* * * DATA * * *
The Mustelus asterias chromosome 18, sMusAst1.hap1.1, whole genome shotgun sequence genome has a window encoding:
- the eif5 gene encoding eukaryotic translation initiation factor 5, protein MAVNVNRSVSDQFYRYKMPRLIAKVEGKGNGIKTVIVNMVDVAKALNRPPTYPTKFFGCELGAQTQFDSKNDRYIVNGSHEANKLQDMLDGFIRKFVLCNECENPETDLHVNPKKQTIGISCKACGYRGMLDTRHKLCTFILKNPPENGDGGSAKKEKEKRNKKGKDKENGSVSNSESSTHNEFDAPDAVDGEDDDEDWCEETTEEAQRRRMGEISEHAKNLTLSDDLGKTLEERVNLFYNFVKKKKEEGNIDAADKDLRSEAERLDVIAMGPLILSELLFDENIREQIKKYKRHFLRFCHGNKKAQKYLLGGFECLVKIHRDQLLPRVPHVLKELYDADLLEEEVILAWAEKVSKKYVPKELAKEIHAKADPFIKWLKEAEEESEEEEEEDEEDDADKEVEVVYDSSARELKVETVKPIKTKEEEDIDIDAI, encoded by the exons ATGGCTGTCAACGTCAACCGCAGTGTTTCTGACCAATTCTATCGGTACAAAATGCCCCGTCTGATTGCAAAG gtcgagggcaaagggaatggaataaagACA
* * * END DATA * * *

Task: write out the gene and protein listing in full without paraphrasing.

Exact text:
The Mustelus asterias chromosome 18, sMusAst1.hap1.1, whole genome shotgun sequence genome has a window encoding:
- the eif5 gene encoding eukaryotic translation initiation factor 5, protein MAVNVNRSVSDQFYRYKMPRLIAKVEGKGNGIKTVIVNMVDVAKALNRPPTYPTKFFGCELGAQTQFDSKNDRYIVNGSHEANKLQDMLDGFIRKFVLCNECENPETDLHVNPKKQTIGISCKACGYRGMLDTRHKLCTFILKNPPENGDGGSAKKEKEKRNKKGKDKENGSVSNSESSTHNEFDAPDAVDGEDDDEDWCEETTEEAQRRRMGEISEHAKNLTLSDDLGKTLEERVNLFYNFVKKKKEEGNIDAADKDLRSEAERLDVIAMGPLILSELLFDENIREQIKKYKRHFLRFCHGNKKAQKYLLGGFECLVKIHRDQLLPRVPHVLKELYDADLLEEEVILAWAEKVSKKYVPKELAKEIHAKADPFIKWLKEAEEESEEEEEEDEEDDADKEVEVVYDSSARELKVETVKPIKTKEEEDIDIDAI, encoded by the exons ATGGCTGTCAACGTCAACCGCAGTGTTTCTGACCAATTCTATCGGTACAAAATGCCCCGTCTGATTGCAAAG gtcgagggcaaagggaatggaataaagACA